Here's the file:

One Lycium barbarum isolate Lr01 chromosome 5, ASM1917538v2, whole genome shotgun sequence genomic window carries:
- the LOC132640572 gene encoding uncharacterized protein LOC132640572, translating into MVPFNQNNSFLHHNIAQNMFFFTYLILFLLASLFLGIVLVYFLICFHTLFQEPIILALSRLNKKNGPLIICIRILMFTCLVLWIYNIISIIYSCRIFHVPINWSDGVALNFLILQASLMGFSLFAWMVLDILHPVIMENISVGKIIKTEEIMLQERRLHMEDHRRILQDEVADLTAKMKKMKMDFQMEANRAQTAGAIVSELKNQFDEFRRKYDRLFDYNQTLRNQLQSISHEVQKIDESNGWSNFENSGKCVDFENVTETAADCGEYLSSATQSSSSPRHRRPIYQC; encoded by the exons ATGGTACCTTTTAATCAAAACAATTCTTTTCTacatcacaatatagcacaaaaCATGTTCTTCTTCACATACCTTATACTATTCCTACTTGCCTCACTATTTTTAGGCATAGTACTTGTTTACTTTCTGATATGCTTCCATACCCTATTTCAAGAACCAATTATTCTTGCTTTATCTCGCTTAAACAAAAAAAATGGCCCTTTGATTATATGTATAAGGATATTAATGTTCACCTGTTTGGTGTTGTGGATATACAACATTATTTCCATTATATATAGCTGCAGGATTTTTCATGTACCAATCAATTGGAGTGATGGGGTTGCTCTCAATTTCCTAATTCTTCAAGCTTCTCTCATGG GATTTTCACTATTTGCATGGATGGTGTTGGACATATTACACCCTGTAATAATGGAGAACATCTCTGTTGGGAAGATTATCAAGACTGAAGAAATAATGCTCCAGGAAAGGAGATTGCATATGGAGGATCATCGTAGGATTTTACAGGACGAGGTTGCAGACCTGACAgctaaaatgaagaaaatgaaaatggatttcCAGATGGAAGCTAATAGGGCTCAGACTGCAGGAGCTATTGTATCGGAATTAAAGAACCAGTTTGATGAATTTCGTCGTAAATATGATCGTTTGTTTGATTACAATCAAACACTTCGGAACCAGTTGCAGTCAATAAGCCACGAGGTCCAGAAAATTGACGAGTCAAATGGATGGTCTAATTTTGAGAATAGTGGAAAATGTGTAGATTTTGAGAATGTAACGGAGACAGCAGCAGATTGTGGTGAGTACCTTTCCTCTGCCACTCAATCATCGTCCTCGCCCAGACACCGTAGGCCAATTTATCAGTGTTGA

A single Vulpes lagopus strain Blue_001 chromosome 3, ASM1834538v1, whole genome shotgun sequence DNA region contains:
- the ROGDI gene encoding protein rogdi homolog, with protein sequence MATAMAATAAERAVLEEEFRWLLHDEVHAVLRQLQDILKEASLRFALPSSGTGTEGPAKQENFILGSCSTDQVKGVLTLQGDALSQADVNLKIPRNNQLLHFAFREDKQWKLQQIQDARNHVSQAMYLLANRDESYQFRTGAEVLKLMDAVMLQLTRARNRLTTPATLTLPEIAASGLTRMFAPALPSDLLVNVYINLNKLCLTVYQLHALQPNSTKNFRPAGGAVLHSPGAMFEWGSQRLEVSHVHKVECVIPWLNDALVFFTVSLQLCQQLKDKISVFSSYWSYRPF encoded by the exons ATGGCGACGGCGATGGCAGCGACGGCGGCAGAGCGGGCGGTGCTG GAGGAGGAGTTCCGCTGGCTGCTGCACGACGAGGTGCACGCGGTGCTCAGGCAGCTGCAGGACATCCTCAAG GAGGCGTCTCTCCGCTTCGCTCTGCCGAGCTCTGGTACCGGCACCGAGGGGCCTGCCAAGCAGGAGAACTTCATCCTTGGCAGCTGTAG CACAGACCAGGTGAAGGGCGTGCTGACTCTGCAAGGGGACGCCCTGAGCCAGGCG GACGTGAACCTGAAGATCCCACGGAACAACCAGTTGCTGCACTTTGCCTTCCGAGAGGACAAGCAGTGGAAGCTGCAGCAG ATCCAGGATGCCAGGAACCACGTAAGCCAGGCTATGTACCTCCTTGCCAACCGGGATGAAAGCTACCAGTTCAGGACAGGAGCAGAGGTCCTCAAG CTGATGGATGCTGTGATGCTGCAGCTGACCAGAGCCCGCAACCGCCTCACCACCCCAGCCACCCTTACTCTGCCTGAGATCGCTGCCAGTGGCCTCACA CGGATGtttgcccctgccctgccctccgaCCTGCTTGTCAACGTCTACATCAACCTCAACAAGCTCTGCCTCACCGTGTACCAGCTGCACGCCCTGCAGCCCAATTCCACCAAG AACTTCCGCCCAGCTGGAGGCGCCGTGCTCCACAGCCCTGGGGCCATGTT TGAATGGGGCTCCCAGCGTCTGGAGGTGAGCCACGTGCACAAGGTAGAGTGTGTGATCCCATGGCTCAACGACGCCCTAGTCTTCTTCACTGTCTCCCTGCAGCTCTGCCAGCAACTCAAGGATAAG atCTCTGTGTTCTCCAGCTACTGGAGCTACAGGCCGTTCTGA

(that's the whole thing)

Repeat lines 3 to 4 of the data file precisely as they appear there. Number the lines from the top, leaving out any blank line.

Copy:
A single Vulpes lagopus strain Blue_001 chromosome 3, ASM1834538v1, whole genome shotgun sequence DNA region contains:
- the ROGDI gene encoding protein rogdi homolog, with protein sequence MATAMAATAAERAVLEEEFRWLLHDEVHAVLRQLQDILKEASLRFALPSSGTGTEGPAKQENFILGSCSTDQVKGVLTLQGDALSQADVNLKIPRNNQLLHFAFREDKQWKLQQIQDARNHVSQAMYLLANRDESYQFRTGAEVLKLMDAVMLQLTRARNRLTTPATLTLPEIAASGLTRMFAPALPSDLLVNVYINLNKLCLTVYQLHALQPNSTKNFRPAGGAVLHSPGAMFEWGSQRLEVSHVHKVECVIPWLNDALVFFTVSLQLCQQLKDKISVFSSYWSYRPF encoded by the exons ATGGCGACGGCGATGGCAGCGACGGCGGCAGAGCGGGCGGTGCTG GAGGAGGAGTTCCGCTGGCTGCTGCACGACGAGGTGCACGCGGTGCTCAGGCAGCTGCAGGACATCCTCAAG GAGGCGTCTCTCCGCTTCGCTCTGCCGAGCTCTGGTACCGGCACCGAGGGGCCTGCCAAGCAGGAGAACTTCATCCTTGGCAGCTGTAG CACAGACCAGGTGAAGGGCGTGCTGACTCTGCAAGGGGACGCCCTGAGCCAGGCG GACGTGAACCTGAAGATCCCACGGAACAACCAGTTGCTGCACTTTGCCTTCCGAGAGGACAAGCAGTGGAAGCTGCAGCAG ATCCAGGATGCCAGGAACCACGTAAGCCAGGCTATGTACCTCCTTGCCAACCGGGATGAAAGCTACCAGTTCAGGACAGGAGCAGAGGTCCTCAAG CTGATGGATGCTGTGATGCTGCAGCTGACCAGAGCCCGCAACCGCCTCACCACCCCAGCCACCCTTACTCTGCCTGAGATCGCTGCCAGTGGCCTCACA CGGATGtttgcccctgccctgccctccgaCCTGCTTGTCAACGTCTACATCAACCTCAACAAGCTCTGCCTCACCGTGTACCAGCTGCACGCCCTGCAGCCCAATTCCACCAAG AACTTCCGCCCAGCTGGAGGCGCCGTGCTCCACAGCCCTGGGGCCATGTT TGAATGGGGCTCCCAGCGTCTGGAGGTGAGCCACGTGCACAAGGTAGAGTGTGTGATCCCATGGCTCAACGACGCCCTAGTCTTCTTCACTGTCTCCCTGCAGCTCTGCCAGCAACTCAAGGATAAG atCTCTGTGTTCTCCAGCTACTGGAGCTACAGGCCGTTCTGA